Enriching Your Vocabulary
Enriching Your Vocabulary
- Love words. You have to really want to learn new vocabulary if you're going to succeed.
- Look up words you don't know whenever you encounter them. After encountering and looking up a word several times, you should eventually be able to remember its definition.
- Use a Thesaurus. A thesaurus is a great resource which enables you to know the more advanced equivalent of basic English words
- There are many computer programs and websites that have ways of giving you a short "Word of the Day" list with new words every day. Try going to www.dictionary.com. Scroll down and click on "Get the Word of the Day e-mail". If you enter all of the required information, you will get a new e-mail every day with a word, its definition, and an example usage sentence.
- Get a personalized Google homepage and click on "Add Content". Search for "word of the day" in the search box, and pick some of the content choices that you'd like to have on your homepage. The author recommends Merriam-Webster (www.m-w.com), Dictionary.com, and Wordsmith.org. When you log on to your homepage, there will be a list of new words every day.
- Read. Read all genres of books. When you come across a word you don't know, read the sentences around the word and try to figure out what it means from the context. Check your guess with a dictionary. This doesn't mean you should start reading medical textbooks or other books with lots of new words on every page. Set aside time each day to sit down with your book. Enjoy yourself!
- Play word games with friends. Try Boggle, Scrabble, or Catch-Phrase. There are so many great games out there to teach you new words. If a friend comes up with a word that you don't know, ask them what it means.
- Use the words you learn when you're talking to people or writing letters or e-mail. Using your new vocabulary is not only fun, but a great way to remember all these new words. Try to use at least three new words a day when communicating with anyone.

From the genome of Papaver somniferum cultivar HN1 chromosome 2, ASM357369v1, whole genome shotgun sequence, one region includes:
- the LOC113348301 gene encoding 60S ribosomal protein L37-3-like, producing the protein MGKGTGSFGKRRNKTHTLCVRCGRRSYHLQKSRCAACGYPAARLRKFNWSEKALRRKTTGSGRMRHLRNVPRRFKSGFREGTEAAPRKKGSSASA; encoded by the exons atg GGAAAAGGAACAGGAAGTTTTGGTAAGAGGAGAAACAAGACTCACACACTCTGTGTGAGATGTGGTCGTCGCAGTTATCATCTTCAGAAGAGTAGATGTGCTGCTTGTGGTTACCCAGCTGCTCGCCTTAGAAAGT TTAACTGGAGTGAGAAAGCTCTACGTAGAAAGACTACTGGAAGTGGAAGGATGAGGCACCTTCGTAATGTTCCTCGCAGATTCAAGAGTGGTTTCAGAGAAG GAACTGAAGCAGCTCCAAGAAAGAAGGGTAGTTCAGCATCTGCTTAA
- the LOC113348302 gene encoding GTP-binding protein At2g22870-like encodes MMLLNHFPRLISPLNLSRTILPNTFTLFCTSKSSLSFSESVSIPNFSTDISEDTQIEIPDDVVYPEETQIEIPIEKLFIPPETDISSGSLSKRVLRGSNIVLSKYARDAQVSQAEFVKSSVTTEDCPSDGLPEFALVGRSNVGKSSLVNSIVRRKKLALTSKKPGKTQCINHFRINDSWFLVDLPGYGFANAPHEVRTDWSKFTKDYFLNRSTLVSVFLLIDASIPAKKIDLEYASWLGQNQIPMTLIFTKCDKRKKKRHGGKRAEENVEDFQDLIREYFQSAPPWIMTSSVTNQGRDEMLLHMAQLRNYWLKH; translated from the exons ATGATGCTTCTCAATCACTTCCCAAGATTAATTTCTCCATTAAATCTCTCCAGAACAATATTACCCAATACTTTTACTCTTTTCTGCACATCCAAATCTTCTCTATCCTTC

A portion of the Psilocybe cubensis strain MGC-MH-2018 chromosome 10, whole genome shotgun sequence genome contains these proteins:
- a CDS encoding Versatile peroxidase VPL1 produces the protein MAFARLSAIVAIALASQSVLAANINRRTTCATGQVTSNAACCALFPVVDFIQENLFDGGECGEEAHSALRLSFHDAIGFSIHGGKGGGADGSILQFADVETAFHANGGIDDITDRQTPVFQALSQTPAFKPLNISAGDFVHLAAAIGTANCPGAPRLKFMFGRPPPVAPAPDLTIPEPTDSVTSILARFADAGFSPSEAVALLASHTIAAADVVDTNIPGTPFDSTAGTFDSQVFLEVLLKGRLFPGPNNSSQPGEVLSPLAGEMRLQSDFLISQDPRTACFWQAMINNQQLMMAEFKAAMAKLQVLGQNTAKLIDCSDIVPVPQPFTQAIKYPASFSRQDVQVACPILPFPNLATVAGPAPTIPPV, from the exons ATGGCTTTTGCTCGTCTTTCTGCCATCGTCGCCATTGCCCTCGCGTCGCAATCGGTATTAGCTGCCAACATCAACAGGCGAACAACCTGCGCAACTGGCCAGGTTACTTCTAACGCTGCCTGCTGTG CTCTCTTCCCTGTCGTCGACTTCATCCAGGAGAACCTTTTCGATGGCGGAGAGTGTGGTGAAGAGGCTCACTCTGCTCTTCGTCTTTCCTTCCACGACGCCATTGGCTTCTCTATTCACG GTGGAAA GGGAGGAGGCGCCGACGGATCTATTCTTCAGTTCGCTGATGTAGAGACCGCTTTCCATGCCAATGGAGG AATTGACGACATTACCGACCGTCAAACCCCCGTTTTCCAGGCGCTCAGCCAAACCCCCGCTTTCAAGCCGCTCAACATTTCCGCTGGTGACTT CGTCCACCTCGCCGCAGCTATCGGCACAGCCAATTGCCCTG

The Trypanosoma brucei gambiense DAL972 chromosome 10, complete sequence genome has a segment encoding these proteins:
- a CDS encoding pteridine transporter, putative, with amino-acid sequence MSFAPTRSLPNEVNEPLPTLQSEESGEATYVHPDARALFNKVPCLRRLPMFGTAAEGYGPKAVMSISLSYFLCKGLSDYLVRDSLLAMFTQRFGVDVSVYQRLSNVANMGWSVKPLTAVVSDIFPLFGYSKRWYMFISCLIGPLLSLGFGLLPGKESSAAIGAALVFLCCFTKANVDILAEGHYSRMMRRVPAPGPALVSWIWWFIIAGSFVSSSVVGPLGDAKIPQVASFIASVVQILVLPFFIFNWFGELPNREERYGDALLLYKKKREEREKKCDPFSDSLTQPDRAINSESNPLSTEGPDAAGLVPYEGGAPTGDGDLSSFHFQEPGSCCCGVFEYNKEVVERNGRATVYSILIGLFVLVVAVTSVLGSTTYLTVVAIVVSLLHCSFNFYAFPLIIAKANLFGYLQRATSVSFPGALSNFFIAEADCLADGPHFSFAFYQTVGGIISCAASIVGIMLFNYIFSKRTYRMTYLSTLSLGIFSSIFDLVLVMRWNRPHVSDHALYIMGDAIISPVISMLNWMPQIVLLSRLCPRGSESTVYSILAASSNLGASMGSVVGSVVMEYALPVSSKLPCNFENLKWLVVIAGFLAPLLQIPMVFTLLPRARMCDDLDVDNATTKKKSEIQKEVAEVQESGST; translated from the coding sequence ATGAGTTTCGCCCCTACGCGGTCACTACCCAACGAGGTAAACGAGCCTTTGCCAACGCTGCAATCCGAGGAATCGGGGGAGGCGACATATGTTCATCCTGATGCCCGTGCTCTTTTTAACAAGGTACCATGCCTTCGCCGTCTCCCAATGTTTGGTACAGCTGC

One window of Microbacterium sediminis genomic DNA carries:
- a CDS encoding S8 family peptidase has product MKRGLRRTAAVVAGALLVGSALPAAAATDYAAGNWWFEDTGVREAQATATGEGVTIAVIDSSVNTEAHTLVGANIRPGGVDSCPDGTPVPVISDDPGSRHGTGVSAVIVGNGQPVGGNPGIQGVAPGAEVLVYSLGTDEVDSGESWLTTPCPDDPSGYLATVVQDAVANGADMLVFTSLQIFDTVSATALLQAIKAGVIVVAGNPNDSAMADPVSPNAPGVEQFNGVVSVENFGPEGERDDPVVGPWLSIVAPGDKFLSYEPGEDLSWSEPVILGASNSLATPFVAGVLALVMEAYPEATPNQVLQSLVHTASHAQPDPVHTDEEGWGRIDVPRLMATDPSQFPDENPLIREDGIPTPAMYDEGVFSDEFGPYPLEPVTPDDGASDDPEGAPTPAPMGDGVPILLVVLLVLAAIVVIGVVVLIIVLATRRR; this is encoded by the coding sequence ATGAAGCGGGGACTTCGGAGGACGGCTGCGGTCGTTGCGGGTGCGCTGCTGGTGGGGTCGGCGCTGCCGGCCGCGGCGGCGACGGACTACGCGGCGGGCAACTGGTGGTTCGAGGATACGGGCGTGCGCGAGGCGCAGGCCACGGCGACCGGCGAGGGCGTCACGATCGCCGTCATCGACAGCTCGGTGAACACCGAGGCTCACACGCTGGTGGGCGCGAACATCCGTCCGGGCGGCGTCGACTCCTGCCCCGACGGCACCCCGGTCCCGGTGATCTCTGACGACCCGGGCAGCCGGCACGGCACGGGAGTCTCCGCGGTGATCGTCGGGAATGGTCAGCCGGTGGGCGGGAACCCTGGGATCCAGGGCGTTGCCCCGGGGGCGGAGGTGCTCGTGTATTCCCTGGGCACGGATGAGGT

- Learn roots, prefixes, and suffixes. Many words in the English language come from Latin or Greek words. When you combine these Latin or Greek words, you get new words in English. For example: astro ("astron" meaning "star") + logy (logos meaning "speech") = astrology (meaning "telling of the stars"). Buy an etymological dictionary (meaning "a dictionary of word origins").
- If you learn any romance language (eg: French, Spanish, Italian), or Latin or Ancient Greek, these will help you immensely with improving your vocabulary, especially the two ancient languages here because so many complicated English words are derived from words that are simple and
- commonly used in them.
- Find a friend who speaks English. It's good to practice using your new words. With a web connection, your conversation partner does not need to live near you. You can email, chat, and even phone each other using your computers. A friend who understands that you are learning can help you practice, use new words in your conversations, and offer you advice. Since talking to a friend is fun, it won't feel like work! If your friend wants to learn your language, too, it will be easier for both of you to understand each other's mistakes.
- Listen to the radio, watch television, or find a podcast that you like in English, and practice understanding the language when spoken, too.
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